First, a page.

The first sniff of Spring

As January shivers towards its final days I feel renewed optimism. The hours of daylight are undergoing their slow but inexorable annual increase, the antidote to seasonal affective disorder. Snowdrops are flowering in my garden and so now are the early crocuses, the first harbingers of Spring. Having acknowledged their appearance I’ve begun to watch and listen for spring birdsong, the rise of the daffodils, the return of curlews from the marshes, the mating display of lapwings. Of course I’ll have to wait another month or so for those developments, but now the year has turned past the pivot of its winter solstice they’ve been transformed in my mind from daydream to expectation.

There will be more days and nights of frost and snow before spring arrives in full glory – statistically, there’s more likely to be snow on Easter Monday than on Christmas Day – but the sun is gradually gaining power and snow will be dissipated more quickly than it was a month ago. Unless the roads become treacherous, continuing winter weather won’t deter me from going out and about around the Peak District again.

I’ll have to go out and about around the Peak District anyway, because our planned folktale-filming project requires me to visit communities in South West Peak (in effect, North Staffordshire, seasoned with a sliver of North-West Derbyshire) in an effort to get them on board with the scheme. Community support will be a sine qua non for award of the grant for which we’re applying – and we’ll need the grant, filming being an expensive job. I have several dates in my diary for February and March; some of these are storytelling gigs and others will, with any luck, lead on to such gigs. All the communities involved are rural villages, some of them very small, but those are exactly the places in which we expect traditions to survive. When I make these visits I hope to learn more Peak District folktales in exchange for the ones I already tell, because my repertoire for South West Peak is rather thin… and since the grant, if our application is successful, will be for filming in this area, I need to enhance my collection.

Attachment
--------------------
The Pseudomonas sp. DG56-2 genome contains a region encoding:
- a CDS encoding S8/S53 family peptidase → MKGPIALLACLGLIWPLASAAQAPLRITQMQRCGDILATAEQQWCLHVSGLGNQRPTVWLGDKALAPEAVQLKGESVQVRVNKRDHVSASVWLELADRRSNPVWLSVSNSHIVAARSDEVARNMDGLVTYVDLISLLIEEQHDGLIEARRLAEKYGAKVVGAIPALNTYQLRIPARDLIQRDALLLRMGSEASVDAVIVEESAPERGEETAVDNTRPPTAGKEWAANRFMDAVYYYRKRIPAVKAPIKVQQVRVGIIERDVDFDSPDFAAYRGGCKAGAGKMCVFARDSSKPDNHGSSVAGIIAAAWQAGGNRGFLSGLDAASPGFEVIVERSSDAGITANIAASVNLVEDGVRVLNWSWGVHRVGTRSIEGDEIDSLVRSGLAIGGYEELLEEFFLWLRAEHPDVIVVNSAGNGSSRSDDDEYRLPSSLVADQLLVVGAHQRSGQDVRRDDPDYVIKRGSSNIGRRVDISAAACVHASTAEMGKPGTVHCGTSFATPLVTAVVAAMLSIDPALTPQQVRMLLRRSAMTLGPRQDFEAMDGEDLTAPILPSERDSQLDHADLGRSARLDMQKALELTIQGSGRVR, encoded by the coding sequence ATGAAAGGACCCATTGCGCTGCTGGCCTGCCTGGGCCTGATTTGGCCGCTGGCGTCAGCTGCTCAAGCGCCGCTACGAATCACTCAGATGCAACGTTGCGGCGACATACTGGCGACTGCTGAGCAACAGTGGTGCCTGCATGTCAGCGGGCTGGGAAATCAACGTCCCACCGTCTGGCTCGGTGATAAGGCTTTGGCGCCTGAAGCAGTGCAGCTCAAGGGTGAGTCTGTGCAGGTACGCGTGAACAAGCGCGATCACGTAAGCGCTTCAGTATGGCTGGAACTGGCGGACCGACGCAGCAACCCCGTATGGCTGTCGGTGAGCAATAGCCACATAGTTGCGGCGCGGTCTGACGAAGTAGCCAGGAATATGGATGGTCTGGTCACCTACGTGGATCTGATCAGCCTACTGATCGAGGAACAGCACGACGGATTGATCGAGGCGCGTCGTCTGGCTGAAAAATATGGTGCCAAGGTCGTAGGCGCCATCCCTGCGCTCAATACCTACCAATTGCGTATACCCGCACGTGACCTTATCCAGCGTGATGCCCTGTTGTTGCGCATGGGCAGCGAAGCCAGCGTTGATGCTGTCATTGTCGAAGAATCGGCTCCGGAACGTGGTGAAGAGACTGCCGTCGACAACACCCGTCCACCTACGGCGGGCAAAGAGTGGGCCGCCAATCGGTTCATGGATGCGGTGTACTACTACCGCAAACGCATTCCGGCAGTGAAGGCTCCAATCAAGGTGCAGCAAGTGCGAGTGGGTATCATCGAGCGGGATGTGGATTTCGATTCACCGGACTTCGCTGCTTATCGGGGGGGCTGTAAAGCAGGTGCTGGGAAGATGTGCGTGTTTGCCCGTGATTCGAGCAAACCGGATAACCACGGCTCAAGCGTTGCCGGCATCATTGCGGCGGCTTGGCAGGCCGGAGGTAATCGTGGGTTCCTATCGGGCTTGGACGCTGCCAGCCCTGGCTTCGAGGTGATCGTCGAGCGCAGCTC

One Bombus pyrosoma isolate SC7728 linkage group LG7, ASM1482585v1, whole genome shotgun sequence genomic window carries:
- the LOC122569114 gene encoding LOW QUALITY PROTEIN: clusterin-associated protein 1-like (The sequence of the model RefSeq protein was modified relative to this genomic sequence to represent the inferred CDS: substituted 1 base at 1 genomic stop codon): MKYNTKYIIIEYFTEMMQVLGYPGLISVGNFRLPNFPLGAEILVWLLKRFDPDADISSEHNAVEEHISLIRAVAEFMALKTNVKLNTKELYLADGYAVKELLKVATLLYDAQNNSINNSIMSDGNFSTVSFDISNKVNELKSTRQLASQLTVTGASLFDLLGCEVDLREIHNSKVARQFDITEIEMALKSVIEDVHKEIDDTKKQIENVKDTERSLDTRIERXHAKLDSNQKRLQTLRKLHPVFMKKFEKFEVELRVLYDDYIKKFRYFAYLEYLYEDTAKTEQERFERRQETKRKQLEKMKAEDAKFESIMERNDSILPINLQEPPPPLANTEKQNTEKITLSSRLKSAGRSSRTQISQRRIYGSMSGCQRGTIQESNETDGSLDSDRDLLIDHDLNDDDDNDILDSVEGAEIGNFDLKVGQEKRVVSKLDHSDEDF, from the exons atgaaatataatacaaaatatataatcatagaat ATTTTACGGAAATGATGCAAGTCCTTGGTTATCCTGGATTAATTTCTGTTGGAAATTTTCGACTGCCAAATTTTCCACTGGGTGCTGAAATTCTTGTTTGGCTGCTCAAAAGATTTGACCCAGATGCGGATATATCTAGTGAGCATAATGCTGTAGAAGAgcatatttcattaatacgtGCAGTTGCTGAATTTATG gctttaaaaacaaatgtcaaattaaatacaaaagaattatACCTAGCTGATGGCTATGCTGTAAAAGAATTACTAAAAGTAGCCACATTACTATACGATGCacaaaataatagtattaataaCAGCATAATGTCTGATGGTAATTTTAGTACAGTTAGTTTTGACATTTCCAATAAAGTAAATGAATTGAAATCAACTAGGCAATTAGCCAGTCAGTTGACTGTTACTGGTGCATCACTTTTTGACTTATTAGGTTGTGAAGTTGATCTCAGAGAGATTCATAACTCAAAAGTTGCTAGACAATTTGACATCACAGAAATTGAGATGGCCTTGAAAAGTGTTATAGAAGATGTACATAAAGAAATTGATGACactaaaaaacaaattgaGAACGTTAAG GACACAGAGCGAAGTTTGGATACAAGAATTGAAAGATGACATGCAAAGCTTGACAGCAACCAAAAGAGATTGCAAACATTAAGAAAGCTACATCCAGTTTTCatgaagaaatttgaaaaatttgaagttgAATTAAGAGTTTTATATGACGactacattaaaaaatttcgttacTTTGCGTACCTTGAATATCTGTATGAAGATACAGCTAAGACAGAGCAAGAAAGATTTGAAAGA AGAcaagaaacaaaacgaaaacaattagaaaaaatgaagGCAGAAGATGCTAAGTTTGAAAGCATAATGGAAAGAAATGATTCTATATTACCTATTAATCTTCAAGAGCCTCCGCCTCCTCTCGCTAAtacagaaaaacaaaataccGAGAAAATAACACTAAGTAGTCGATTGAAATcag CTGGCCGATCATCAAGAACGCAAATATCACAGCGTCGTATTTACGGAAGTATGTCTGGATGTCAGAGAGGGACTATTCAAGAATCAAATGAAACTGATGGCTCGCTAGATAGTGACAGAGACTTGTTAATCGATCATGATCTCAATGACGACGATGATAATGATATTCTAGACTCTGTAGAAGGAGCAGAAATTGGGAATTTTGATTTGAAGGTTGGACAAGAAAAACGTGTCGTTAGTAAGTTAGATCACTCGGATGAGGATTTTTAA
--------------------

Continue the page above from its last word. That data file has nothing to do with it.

Already I’ve picked up two or three traditional stories that I hadn’t previously heard, and on 12th February I’m going to Leek to attend a lecture by Byron Machin, whose knowledge of the lore of this part of the land is almost equal to his expertise in Peak District archaeology, geology and botany. I’ve never met Byron, though we’ve corresponded, and I’m looking forward to his lecture and with luck a chat afterwards. I suspect we’ll both be able to contribute more to the Wonders of the Peak website – which, since I haven’t mentioned it for a while, is well worth a visit: And I hope he, too, will lend his support to our filming scheme!


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